Say: O People of the Scripture! Come to a common word between us and you: that we shall worship none but God .

The letter pairs this verse with the injunction of the Prophet Muhammad (PBUH),

None of you has faith until you love for your neighbor what you love for yourself.

A Christian such as myself will immediately make the connection that the letter makes. When Jesus was asked what is the greatest commandment, the New Testament writes that he responded:

‘You shall love the Lord your God with all your heart, with all your soul, and will all your mind.’

This is the first and the greatest commandment.

And the second is like it: ‘You shall love your neighbor as yourself.’

The letter is long and scholarly but this is the basic theme. That the fate of the world depends on the People of the book coming to a common word ” based on these two points: love of God and love of neighbor.

In the year since the letter was released, there have been many responses from Christians and Jews, including the Archbishop of Canterbury. As a Roman Catholic, I paid particular attention to the response of the Jesuit priest Daniel Madigan of the Vatican’s Commission for Religious Relations with Muslims. As is so often true in dialogues such as these, I learned new things about my own faith in reading Father Madigan’s response to the letter of the Muslim leaders. But let me just take one point from his response, where he reads from the Muslim scholars’ letter, “where Christians are assured in Part III that Muslims ‘are not against them and that Islam is not against them.’ Then come the conditions (stipulated in Q 60:8): ‘so long as they do not wage war against Muslims on account of their religion, oppress them and drive them out of their homes.'”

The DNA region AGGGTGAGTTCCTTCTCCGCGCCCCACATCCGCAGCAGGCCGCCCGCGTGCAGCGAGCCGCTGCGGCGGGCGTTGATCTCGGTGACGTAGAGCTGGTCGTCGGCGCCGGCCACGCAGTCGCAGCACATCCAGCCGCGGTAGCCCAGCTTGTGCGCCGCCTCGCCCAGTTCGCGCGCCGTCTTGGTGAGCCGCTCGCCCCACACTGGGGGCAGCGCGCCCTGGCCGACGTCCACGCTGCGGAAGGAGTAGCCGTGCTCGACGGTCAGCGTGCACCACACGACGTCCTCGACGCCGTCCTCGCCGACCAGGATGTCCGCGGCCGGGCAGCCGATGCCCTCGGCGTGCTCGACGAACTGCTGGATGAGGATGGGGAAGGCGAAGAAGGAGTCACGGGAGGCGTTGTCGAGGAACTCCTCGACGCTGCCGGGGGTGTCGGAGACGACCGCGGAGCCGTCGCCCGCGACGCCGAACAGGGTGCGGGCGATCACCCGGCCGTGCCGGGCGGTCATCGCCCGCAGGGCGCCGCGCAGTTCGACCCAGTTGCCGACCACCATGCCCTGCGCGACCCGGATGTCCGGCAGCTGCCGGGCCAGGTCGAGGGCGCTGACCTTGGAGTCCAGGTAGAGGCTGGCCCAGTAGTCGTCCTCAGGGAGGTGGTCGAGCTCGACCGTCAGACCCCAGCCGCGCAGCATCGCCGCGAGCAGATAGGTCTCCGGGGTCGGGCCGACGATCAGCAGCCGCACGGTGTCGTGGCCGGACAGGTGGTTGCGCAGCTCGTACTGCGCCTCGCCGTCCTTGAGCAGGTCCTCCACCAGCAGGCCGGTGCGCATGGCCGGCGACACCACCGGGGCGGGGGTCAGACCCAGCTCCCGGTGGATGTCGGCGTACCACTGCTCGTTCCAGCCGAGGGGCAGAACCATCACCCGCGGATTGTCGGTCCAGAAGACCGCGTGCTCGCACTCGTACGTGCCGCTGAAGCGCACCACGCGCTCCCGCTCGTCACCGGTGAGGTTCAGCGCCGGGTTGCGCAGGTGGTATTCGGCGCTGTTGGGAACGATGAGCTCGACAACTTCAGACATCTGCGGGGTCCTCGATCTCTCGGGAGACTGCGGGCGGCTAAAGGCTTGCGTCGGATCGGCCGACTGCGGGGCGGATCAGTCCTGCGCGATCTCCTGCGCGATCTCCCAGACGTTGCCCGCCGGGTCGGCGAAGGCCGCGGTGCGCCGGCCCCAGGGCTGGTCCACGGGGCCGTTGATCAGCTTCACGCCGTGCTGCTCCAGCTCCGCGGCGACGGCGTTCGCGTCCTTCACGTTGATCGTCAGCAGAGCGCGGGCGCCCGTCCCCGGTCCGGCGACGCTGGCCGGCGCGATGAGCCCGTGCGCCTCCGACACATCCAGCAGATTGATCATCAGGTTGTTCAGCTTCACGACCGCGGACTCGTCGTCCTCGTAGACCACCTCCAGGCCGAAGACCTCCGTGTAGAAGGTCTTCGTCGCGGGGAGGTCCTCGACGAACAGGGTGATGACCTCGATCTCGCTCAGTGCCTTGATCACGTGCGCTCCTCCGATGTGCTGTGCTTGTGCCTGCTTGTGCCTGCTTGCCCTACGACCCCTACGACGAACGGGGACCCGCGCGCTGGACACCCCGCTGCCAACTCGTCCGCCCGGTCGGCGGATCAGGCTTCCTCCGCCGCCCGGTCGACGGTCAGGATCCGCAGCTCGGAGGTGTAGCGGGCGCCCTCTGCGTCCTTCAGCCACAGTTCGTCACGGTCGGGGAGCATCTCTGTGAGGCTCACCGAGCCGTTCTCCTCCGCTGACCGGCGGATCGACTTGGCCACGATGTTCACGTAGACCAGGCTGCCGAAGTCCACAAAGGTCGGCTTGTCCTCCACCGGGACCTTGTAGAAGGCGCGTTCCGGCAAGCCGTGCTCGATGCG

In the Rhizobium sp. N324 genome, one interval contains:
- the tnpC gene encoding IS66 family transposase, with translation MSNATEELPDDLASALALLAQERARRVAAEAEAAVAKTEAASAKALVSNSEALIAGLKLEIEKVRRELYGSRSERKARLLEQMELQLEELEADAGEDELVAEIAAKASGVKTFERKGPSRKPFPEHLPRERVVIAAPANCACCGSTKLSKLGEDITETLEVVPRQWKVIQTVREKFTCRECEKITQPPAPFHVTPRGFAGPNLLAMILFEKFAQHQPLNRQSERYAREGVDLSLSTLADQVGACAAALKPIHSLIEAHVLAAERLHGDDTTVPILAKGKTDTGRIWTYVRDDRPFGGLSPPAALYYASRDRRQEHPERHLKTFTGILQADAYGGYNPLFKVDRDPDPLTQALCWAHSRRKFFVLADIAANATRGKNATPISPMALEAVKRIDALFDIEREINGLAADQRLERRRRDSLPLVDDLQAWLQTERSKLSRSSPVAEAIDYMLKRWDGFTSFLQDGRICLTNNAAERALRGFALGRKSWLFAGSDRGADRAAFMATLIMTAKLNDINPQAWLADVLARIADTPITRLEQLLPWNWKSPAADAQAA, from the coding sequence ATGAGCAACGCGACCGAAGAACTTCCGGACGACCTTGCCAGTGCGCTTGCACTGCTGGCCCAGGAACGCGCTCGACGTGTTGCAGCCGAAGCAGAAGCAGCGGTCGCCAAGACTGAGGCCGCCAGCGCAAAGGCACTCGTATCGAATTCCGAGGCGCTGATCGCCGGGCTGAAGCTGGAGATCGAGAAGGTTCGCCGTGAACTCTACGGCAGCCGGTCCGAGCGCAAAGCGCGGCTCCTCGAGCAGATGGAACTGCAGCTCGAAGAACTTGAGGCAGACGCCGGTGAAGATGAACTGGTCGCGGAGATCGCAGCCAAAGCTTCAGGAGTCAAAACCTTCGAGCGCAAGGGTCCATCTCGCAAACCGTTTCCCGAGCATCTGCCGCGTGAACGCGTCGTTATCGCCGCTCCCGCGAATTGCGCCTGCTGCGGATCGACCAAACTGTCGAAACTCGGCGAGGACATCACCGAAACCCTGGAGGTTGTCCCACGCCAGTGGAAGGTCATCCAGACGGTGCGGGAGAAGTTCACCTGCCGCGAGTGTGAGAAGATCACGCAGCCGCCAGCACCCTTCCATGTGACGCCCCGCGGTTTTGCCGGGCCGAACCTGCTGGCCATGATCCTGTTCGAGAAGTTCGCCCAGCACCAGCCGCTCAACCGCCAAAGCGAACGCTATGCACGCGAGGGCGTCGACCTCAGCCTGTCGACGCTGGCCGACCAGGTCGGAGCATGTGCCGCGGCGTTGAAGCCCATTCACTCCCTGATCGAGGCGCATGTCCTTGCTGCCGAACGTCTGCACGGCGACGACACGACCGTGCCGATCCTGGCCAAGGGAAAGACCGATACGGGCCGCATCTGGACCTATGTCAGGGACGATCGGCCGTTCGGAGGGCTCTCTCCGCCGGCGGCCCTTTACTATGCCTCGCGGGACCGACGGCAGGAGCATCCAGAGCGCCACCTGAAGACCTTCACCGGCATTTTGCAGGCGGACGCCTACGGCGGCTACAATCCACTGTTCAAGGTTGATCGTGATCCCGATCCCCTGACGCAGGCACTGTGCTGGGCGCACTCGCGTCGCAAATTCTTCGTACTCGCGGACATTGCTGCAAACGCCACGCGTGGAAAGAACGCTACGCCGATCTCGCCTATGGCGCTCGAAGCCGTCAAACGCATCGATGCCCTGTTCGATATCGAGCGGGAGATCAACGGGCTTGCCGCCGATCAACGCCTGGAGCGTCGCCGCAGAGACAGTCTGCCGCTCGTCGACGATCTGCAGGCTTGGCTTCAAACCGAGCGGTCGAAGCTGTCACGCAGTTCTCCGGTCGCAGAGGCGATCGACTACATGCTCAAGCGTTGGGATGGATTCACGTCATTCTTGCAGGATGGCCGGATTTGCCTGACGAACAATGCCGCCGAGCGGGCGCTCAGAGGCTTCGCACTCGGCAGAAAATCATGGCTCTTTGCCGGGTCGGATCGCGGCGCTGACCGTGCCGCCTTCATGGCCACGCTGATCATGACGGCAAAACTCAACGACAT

And of course, he calls for dialogue on the scope of conditions ” certainly a point of contention when we consider the situation of Israelis and Palestinians, the wars in Iraq and Afghanistan, or what some call the global war on terror. We in the Philippines don’t have to look outside the country to wonder what counts as waging war against Muslims, given the current situation in Mindanao. I have tried to be clear on several occasions about my thoughts and will try once again.

First, the worst possible development would be if current controversies were perceived to be (and therefore really became) a division between Christians and Muslims. In this regard we must remember both that there are many Christians who supported the Memorandum of Agreement on Ancestral Domain, and there are Muslims who opposed it (such as Lanao del Norte Representative Abdullah Dimaporo and Sultan Kudarat Governor Mangudadatu ” both of whom would lose municipalities if the Bangsamoro Juridical Entity was expanded as described in the Memorandum).